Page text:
Self-Care Challenge (Day 92): Eating Fermented Dairy Products

On day 92 of my 366-day self-care challenge, I indulged in a delightful fermented dairy product.

The mere thought of yogurt used to make my stomach turn, although I’m not exactly why. Puddings and pies have similar textures, but I’ve never had an issue with either of them. Perhaps it had something to do with the flavor – which brings me to my latest obsession: Ellenos Lemon Curd yogurt.

Now, I’m a huge fan of key lime pie. And when I say huge, I mean it’s my absolute favorite dessert. But I purposely don’t keep it around very often because I end up eating way too much of it. And a steady diet of sugary foods isn’t healthy by a longshot.

But this recent lemon curd discovery has been exciting for me because it’s a much healthier version of key lime pie.

A single serving contains 212 calories, 10 grams of protein, 18 grams of carbohydrate, 61 milligrams of sodium, 10 grams of fat and 7 milligrams of cholesterol. And at 11% of the daily value (DV) for calcium, it comes in at about 110 mg (which isn’t bad for a 4-oz serving).

In addition to providing calcium, fermented dairy products like yogurt also contain active cultures – the living bacteria in our gut that provides us with health benefits.

Even so, not everyone tolerates dairy products the same way. 70% of the world’s population experiences hypolactasia, a decline in the naturally occurring enzyme lactase, which is responsible for the digestion of lactose (the disaccharide found in dairy products). Symptoms of lactose maldigestion, the scientific term for lactose intolerance, include bloating, gas, flatulence, and diarrhea. None are pleasant.

Some have argued that this natural decline in lactase is an indication that humans should not continue to consume dairy products into adulthood, but we should first carefully consider the reason for the decline before reaching that conclusion.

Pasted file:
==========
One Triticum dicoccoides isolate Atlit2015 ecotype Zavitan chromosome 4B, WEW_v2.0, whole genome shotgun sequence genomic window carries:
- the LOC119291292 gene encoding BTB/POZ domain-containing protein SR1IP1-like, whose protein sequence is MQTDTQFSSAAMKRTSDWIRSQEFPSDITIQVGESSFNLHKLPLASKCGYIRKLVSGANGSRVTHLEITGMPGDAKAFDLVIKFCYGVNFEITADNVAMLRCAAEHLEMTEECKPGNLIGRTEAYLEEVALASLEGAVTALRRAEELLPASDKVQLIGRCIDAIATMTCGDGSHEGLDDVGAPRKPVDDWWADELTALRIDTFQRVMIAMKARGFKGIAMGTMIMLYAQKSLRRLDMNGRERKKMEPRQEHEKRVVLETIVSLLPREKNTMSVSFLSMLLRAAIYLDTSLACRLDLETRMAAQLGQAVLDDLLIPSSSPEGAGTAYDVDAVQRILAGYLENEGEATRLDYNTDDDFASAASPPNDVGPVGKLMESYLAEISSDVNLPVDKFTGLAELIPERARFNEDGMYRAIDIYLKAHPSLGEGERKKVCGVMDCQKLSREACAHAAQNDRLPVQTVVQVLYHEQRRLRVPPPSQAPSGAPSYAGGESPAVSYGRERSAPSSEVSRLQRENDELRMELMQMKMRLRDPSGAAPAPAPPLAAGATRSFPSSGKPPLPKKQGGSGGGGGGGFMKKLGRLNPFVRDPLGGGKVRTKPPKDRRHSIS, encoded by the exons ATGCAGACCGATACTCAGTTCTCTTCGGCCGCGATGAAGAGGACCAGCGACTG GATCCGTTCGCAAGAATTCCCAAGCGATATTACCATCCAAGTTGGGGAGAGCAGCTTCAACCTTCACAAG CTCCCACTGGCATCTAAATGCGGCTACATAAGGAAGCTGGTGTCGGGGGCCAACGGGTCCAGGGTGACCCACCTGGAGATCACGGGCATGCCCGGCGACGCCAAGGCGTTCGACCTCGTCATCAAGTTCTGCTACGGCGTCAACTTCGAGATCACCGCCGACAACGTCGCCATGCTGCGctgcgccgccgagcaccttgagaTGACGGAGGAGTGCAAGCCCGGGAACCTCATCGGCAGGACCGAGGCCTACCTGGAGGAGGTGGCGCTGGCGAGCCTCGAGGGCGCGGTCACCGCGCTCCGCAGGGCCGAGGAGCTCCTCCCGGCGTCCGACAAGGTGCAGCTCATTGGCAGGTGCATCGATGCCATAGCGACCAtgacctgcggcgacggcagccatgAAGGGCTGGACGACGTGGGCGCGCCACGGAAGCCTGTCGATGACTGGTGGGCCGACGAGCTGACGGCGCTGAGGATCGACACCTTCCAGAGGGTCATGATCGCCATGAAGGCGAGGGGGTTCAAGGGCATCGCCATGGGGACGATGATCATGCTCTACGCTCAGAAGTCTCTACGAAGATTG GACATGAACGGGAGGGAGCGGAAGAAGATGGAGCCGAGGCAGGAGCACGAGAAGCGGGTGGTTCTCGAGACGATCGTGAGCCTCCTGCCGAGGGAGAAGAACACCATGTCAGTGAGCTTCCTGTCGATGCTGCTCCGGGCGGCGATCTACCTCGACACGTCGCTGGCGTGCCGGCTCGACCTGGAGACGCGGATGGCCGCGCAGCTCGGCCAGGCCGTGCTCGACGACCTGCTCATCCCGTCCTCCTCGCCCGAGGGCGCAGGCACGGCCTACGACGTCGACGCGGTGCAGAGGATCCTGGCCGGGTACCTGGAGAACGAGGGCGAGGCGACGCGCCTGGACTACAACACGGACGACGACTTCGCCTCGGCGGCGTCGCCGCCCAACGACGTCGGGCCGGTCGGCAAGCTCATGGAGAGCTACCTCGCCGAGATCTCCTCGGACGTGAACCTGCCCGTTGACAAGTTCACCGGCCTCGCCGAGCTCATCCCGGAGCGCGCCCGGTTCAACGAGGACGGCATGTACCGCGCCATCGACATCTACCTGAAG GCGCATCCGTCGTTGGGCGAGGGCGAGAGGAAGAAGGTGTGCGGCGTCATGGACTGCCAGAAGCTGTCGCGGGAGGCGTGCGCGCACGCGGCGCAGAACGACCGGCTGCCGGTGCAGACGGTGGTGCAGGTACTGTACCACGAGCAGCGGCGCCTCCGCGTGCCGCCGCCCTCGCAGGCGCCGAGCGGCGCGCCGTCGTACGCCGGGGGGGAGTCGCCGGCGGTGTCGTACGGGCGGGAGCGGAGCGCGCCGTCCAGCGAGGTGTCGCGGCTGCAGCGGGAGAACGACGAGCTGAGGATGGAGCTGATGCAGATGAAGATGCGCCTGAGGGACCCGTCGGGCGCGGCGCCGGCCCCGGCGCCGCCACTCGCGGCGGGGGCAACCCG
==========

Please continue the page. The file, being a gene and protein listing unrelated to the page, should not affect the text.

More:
Lactase levels are highest at birth, which makes sense if you consider that infants are dependent solely on milk for nutrition. These levels begin to decline, though, in the first few months after birth, and the decline continues as solid foods are introduced. It also makes sense that as lower amounts of lactose are being introduced for digestion, lower levels of the enzyme are needed.

What’s interesting about lactase is that in some regions of the world – specifically in northern Europe, where dairy farming originated, and where traditional diets still include higher amounts of dairy – higher levels of lactase enzymes are common.

In fact, lactose intolerance in these populations is quite rare. So, what does this mean for the rest of us exactly? Well, there are several theories, but one is that our lactase levels are directly proportionate to the amounts ingested. The more dairy we consume, the more lactase enzymes we retain.

The Dietary Guidelines for Americans, the Academy of Nutrition and Dietetics, the American Heart Association, and the Dietary Approaches to Stop Hypertension (DASH) diet all recommend including about three servings of low-fat or non-fat dairy each day.

One thing is clear: When it comes to our eating choices, we’re the ones who get to choose what is right for us.

And while plant-based sources of calcium can also provide adequate calcium, I’ve come to enjoy the many benefits of fermented dairy products. (And it certainly doesn’t hurt if they happen to taste like key lime pie.)

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